The Lottery and Its Critics


The lottery is a game of chance in which numbers are randomly drawn to determine the winners of cash prizes. Players buy tickets, often for only $1 each, and are awarded prizes if enough of their selected numbers match those randomly drawn by machines. The game has become popular because it allows participants to win substantial amounts of money with a small investment. However, there are many criticisms of the lottery that claim it is a form of gambling with serious consequences for poor people and problem gamblers.

Most states operate lotteries, and their popularity has proven remarkably enduring. Lotteries are viewed by their proponents as painless ways to raise public revenue, especially in times of fiscal stress when the prospect of higher taxes or cuts to public services threatens political stability. Lotteries are also viewed as an alternative to raising taxes and are portrayed as a more equitable way of distributing wealth than the distribution of funds through legislative channels.

While the casting of lots for making decisions and determining fates has a long history (including several instances in the Bible), state-sponsored lotteries to distribute prize money for material goods have only recently gained widespread acceptance. Lotteries are run as a business with a primary goal of maximizing revenues through advertising and other promotional activities. This concentration on profits is at odds with the state’s stated mission of promoting the general welfare, and it has generated serious criticism in some quarters.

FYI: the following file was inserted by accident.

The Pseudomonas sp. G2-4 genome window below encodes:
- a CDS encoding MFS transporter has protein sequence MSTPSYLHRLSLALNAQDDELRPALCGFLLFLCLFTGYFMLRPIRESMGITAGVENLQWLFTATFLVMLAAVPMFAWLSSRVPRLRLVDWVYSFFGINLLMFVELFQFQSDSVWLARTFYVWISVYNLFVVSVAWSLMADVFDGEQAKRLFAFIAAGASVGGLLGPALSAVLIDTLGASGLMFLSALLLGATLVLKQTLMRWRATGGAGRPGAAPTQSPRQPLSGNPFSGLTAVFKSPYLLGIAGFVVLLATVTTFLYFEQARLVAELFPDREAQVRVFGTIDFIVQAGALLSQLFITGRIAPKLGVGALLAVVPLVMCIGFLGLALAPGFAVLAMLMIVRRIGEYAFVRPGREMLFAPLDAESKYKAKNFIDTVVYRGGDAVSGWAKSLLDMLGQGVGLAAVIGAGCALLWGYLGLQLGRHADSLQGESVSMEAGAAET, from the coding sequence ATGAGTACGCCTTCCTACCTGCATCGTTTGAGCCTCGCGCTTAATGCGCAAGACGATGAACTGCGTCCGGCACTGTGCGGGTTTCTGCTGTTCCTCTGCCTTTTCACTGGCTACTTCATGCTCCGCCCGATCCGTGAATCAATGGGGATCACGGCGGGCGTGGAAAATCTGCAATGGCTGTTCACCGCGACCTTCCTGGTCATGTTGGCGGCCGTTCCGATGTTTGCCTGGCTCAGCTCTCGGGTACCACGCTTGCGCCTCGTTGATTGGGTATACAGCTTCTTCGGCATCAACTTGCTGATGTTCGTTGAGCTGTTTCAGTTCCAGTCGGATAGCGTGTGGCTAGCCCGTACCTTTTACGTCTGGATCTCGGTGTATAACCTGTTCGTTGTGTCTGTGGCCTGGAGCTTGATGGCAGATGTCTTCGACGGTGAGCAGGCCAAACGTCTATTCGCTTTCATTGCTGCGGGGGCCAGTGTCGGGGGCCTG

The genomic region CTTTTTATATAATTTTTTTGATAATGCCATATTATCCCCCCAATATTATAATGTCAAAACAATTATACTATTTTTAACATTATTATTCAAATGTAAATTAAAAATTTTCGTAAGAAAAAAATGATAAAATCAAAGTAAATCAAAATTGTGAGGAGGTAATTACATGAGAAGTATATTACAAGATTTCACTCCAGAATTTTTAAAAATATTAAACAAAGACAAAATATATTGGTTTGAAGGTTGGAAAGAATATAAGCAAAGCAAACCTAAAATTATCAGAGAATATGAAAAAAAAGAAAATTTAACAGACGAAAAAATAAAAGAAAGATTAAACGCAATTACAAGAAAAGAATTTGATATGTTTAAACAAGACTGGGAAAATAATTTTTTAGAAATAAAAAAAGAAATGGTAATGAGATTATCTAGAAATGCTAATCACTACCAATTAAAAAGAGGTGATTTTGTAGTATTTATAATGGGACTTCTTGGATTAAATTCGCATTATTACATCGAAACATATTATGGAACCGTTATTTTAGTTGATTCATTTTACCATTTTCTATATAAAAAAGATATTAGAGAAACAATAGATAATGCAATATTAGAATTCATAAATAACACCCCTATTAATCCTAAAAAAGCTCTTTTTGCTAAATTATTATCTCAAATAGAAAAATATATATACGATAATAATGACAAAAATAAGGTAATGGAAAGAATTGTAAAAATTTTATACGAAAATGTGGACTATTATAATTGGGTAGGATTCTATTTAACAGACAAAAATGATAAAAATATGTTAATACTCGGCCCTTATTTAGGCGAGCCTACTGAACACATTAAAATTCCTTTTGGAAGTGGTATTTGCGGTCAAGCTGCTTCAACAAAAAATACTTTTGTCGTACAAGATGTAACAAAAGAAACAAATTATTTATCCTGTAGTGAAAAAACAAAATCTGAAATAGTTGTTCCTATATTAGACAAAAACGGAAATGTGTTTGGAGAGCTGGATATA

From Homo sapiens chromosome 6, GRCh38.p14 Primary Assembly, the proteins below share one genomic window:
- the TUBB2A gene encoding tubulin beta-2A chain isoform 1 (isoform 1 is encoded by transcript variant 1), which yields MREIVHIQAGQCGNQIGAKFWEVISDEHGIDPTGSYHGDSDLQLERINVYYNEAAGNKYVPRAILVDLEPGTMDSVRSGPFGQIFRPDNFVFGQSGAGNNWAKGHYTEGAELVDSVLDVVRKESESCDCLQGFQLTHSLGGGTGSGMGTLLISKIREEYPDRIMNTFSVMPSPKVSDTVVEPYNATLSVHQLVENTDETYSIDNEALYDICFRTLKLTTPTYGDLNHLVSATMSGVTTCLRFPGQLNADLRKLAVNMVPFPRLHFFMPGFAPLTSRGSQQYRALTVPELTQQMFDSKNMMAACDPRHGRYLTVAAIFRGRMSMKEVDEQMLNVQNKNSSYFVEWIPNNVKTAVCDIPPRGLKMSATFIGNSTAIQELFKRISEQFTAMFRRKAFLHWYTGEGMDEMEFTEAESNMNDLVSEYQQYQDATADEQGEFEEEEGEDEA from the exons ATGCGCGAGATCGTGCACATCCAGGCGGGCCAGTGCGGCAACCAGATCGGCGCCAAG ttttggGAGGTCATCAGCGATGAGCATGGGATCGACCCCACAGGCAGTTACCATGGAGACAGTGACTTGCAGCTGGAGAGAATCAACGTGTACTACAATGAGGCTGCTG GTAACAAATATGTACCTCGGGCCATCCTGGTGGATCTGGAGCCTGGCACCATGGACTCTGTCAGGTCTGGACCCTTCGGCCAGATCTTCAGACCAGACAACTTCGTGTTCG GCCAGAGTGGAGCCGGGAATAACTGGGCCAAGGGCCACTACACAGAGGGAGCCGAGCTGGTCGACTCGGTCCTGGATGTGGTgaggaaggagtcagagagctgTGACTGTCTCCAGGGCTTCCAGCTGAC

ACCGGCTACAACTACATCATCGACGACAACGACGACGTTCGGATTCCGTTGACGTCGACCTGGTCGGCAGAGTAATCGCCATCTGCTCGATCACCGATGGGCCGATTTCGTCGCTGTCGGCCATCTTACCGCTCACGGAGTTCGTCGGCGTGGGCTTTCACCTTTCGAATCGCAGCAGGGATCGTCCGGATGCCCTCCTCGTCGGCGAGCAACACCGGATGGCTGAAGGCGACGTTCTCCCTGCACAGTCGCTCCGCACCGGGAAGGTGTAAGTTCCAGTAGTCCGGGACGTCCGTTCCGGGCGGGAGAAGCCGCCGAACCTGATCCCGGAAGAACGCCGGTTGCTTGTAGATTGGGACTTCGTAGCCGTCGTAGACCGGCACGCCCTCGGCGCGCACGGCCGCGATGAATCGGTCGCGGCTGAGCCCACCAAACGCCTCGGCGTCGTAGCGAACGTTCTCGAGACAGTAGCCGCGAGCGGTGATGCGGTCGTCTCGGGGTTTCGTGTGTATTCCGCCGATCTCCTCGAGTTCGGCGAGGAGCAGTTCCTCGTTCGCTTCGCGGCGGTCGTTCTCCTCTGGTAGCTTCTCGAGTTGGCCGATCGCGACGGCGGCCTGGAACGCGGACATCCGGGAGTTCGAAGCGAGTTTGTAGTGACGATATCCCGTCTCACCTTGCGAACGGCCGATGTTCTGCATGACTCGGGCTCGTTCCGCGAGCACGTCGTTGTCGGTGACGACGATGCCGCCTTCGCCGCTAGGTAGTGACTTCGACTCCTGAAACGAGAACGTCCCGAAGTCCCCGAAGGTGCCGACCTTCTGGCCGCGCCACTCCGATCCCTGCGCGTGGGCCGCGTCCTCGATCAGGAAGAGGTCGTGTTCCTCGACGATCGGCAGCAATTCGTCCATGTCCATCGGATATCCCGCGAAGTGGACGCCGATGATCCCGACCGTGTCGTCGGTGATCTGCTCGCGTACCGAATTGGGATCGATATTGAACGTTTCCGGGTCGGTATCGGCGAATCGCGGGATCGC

Unlike other government programs, state lotteries have not been developed with any comprehensive plan for their role in the public life. Rather, they have evolved piecemeal, in response to a variety of local and economic pressures. Typically, a state establishes a monopoly; establishes a public corporation or agency to run the lottery; begins operations with a modest number of relatively simple games; and then, as revenue growth plateaus, expands the lottery through new games and more aggressive promotion.

In most states, the bulk of lottery players and revenue is concentrated in middle-income neighborhoods. By contrast, the poor participate in the lottery at far lower rates than their percentage of the population. This has led to charges that the lottery promotes social inequality and is a source of financial hardship for low-income families.

The earmarking of lottery proceeds for particular purposes has also become a target of criticism. Critics argue that earmarking does not increase overall funding for a designated purpose, but instead simply reduces the amount of money that would have otherwise been allotted to it from the general fund. They further contend that the earmarked funds are not dedicated to a specific purpose and are at risk of being diverted for other uses.